It took me a while, well, I phoned my mum straight away, I was like, “when did you start your menopause again? I can’t remember, I don’t think you told me.” “Oh, yeah, I was about 40”, “Oh, right”. So it got to the point where I started getting quite cross with myself because I thought, well, actually, we did fancy a second child and up to that point we hadn’t really properly tried because I’d felt so dreadful between the ages of 40 to 43 and the dreadfulness was around perimenopause, of course, it doesn’t manifest into a period suddenly stopping, it manifests in all sorts of ways, which I haven’t got hours and hours to go into but all of the symptoms I had very briefly from age 40 to about 43 were low confidence, sort of mood swings, quite aggressive mood swings, feeling like you can’t control the mood swing and somebody else is there doing something and then suddenly you come back to yourself and think, who was that? That was just shouting. And then it deteriorated into sort of really low mood and all those sort of early symptoms, age 40 to 43, I just thought I’d, I don’t know why I thought I’d got.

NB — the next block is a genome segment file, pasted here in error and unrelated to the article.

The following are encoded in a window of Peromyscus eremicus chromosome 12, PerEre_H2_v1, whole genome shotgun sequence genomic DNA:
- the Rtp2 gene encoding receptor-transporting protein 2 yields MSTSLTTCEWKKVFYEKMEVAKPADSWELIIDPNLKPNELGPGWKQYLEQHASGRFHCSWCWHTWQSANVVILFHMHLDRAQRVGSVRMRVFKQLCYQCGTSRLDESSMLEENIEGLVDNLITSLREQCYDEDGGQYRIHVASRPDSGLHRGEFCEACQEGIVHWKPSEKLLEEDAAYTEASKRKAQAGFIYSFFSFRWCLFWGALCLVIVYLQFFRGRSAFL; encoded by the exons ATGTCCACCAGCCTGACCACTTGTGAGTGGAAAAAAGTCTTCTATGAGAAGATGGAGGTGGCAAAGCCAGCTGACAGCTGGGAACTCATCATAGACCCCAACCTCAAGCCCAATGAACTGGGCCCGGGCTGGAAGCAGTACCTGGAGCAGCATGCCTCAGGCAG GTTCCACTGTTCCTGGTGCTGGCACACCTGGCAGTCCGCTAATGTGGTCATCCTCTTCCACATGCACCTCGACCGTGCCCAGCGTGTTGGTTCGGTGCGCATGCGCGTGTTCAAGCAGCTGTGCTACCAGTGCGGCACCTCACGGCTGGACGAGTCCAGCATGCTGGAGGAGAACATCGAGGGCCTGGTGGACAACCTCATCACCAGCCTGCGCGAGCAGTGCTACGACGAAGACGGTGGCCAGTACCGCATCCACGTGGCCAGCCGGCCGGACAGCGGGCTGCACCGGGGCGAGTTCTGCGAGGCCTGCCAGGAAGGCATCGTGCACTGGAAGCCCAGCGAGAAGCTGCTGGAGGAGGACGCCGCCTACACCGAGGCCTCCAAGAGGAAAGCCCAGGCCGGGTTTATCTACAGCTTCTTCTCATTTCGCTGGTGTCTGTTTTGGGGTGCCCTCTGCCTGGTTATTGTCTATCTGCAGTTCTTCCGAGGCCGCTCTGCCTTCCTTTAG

So I was on a mission to find what I’d got, which in the end was perimenopause. So my doctor was very good, actually, she sent me for a blood test and immediately suggested going on HRT. Now, then at that point, I was into real holistic and had been for a while, holistic approaches to medicine and I was on the defensive then thinking, well, and I was probably in denial, no, no, no, I’m not doing HRT, I’m not doing HRT. I went on a mission to have acupuncture and all sorts of different things, taking supplements. It wasn’t till about age 44 to 45 when the symptoms got so debilitating with a low mood particularly, but also the hot flashes occurred, pain occurred in my legs and all sorts of things, honestly the list is endless. So I went on HRT, which wasn’t very successful. I had two different types before I decided to not take it because I just couldn’t get on with it and I just thought I’ll battle on.